Format

Send to

Choose Destination
J Exp Child Psychol. 2016 Sep;149:134-45. doi: 10.1016/j.jecp.2016.05.017. Epub 2016 Jun 1.

Reprint of: Equal egocentric bias in school-aged children with and without autism spectrum disorders.

Author information

1
Vrije Universiteit Amsterdam, Faculty of Behavioural and Movement Sciences, Section Clinical Developmental Psychology, Amsterdam, The Netherlands; University of Sydney, Sydney, NSW 2006, Australia. Electronic address: s.begeer@vu.nl.
2
Department of Psychology, Kwantlen Polytechnic University, Surrey, British Columbia V3W 2M8, Canada.
3
Department of Psychology, Kwantlen Polytechnic University, Surrey, British Columbia V3W 2M8, Canada; Albert Ludwigs University, Freiburg, Germany.
4
Vrije Universiteit Amsterdam, Faculty of Behavioural and Movement Sciences, Section Clinical Developmental Psychology, Amsterdam, The Netherlands.

Abstract

Egocentric bias is a core feature of autism. This phenomenon has been studied using the false belief task. However, typically developing children who pass categorical (pass or fail) false belief tasks may still show subtle egocentric bias. We examined 7- to 13-year-old children with autism spectrum disorder (ASD; n=76) or typical development (n=113) using tasks with a continuous response scale: a modified false belief task and a visual hindsight bias task. All children showed robust egocentric bias on both tasks, but no group effects were found. Our large sample size, coupled with our sensitive tasks and resoundingly null group effects, indicate that children with and without ASD possess more similar egocentric tendencies than previously reported.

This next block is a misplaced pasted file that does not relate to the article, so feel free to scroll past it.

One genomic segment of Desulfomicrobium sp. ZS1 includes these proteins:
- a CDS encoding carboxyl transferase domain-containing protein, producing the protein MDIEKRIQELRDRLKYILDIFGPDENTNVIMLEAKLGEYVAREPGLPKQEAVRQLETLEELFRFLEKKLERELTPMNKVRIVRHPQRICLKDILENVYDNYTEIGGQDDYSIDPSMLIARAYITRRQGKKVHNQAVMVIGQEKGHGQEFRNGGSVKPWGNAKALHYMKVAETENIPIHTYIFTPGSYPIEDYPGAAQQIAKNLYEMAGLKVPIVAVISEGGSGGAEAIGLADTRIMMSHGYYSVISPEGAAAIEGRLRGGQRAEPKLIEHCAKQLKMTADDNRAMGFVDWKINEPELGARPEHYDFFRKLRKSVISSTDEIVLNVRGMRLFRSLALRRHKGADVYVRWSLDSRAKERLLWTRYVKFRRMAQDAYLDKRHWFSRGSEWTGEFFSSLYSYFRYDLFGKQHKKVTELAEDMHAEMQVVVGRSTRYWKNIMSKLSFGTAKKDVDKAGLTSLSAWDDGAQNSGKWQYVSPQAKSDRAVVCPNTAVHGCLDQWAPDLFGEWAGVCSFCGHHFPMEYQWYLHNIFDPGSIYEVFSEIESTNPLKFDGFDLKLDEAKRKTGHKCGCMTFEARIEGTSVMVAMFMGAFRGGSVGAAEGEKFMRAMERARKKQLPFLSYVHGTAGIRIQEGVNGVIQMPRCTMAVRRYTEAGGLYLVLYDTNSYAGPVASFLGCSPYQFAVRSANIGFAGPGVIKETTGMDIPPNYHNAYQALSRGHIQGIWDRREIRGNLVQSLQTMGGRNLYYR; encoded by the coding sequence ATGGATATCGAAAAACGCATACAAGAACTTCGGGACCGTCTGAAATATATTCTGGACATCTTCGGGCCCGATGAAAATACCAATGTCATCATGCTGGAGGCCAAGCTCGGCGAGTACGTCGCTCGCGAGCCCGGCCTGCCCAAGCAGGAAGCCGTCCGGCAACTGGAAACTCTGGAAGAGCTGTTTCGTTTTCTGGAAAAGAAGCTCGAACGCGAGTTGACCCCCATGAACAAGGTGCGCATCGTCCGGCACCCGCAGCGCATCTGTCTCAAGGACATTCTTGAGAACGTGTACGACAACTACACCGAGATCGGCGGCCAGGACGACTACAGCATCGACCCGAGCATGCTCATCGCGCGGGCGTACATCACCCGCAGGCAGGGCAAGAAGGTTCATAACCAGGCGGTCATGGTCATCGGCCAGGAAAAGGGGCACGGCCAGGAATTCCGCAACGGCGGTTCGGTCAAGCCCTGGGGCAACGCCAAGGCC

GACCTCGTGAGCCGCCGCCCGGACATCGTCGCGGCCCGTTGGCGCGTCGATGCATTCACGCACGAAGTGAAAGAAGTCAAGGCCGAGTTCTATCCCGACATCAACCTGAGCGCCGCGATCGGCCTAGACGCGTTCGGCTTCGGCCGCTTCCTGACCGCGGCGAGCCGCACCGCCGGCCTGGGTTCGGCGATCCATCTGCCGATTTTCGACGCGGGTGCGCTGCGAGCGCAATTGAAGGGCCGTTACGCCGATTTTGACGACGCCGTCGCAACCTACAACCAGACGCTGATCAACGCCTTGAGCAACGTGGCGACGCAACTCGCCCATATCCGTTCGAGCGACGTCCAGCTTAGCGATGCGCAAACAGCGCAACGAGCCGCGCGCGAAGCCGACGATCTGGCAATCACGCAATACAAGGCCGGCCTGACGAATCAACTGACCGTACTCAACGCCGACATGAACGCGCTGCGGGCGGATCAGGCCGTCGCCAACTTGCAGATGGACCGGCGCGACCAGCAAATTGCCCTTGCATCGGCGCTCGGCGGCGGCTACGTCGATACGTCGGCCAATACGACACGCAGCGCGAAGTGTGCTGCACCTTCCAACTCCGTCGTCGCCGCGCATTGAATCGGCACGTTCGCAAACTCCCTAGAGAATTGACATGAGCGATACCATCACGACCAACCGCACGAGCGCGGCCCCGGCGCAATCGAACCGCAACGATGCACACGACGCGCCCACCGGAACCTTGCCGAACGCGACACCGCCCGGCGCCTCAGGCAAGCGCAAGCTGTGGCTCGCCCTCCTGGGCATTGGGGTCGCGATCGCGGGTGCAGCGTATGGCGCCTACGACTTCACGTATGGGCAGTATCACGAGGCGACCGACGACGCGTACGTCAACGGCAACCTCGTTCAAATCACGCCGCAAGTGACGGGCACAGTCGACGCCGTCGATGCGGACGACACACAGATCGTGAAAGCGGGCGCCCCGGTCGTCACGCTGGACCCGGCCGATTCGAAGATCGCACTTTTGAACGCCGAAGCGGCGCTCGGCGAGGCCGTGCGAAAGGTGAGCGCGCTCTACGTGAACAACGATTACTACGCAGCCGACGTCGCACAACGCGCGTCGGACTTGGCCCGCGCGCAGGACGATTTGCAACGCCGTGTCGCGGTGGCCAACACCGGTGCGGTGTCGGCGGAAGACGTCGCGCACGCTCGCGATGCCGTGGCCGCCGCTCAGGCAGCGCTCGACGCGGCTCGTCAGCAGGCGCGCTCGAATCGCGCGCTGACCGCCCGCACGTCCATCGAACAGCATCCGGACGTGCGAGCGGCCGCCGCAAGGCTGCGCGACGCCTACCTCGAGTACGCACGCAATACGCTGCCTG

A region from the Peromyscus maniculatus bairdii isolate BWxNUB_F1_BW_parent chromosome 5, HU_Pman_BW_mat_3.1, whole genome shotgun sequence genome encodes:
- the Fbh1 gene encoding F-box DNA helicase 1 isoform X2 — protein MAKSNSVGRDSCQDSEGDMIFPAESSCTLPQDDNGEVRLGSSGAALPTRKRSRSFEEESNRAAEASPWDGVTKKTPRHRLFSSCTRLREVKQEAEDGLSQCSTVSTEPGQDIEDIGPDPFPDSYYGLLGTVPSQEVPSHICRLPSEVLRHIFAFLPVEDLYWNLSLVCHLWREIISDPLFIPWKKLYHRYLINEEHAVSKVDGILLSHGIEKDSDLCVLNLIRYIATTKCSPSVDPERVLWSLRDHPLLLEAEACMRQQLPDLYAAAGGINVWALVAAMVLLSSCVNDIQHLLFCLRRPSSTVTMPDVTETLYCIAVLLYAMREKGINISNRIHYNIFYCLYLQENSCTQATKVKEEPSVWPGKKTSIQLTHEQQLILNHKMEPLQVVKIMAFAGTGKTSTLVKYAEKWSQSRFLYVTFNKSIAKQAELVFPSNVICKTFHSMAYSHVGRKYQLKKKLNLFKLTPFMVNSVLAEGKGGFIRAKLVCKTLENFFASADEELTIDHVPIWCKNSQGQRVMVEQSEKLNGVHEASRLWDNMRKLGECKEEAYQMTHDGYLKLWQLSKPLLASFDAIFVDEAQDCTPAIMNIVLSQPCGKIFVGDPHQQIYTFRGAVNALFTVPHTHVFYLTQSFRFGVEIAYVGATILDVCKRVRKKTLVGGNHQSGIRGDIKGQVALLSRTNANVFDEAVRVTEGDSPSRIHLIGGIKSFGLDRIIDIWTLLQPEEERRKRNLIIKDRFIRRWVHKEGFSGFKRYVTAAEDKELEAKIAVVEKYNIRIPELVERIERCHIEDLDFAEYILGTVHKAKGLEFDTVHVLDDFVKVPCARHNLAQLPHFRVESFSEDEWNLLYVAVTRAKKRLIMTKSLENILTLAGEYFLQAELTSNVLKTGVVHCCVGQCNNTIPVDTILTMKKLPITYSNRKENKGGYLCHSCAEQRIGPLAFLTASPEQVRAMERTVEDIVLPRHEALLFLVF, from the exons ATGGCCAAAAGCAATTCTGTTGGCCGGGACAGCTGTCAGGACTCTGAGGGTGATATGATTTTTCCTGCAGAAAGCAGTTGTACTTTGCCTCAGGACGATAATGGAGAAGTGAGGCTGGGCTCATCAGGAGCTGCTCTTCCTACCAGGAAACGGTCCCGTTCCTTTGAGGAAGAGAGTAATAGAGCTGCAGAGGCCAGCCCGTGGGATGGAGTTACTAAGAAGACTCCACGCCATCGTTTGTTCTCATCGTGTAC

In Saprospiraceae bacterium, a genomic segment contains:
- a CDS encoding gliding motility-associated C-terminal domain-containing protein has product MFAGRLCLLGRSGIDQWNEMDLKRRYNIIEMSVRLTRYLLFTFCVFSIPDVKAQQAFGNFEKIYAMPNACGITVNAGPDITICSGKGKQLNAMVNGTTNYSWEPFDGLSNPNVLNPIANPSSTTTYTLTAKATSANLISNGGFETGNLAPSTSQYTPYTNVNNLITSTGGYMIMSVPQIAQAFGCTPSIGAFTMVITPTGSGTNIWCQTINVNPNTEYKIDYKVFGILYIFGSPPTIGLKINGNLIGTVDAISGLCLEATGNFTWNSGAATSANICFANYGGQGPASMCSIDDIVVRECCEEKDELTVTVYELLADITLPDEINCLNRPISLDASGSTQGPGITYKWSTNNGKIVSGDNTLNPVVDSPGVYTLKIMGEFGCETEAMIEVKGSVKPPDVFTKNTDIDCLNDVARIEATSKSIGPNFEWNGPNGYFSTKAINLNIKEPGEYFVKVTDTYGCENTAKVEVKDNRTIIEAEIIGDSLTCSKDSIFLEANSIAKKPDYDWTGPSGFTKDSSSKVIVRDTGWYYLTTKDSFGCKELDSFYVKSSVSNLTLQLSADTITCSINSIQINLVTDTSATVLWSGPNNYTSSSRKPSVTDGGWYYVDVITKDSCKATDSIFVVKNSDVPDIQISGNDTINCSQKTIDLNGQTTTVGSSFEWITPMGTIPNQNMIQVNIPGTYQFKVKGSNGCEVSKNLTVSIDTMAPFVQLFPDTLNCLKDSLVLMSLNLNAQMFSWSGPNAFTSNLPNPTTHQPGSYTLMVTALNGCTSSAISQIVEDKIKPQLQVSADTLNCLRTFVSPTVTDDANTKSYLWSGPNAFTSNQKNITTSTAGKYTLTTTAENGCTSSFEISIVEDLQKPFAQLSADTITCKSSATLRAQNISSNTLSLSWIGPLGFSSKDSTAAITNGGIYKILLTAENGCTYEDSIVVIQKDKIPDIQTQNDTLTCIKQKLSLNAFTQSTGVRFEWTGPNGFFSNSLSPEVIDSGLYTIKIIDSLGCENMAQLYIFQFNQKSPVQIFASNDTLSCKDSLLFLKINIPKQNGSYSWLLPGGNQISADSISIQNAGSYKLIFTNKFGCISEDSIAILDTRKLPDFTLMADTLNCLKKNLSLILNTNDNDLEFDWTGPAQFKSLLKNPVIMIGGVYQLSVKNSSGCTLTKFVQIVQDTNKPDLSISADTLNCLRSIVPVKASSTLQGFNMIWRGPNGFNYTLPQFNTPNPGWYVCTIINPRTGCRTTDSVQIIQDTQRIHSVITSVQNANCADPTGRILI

KEYWORDS:

Adolescent; Autism; Egocentric bias; False belief; Hindsight; Theory of mind

PMID:
27262614
DOI:
10.1016/j.jecp.2016.05.017

Supplemental Content

Full text links

Icon for Elsevier Science
Loading ...
Support Center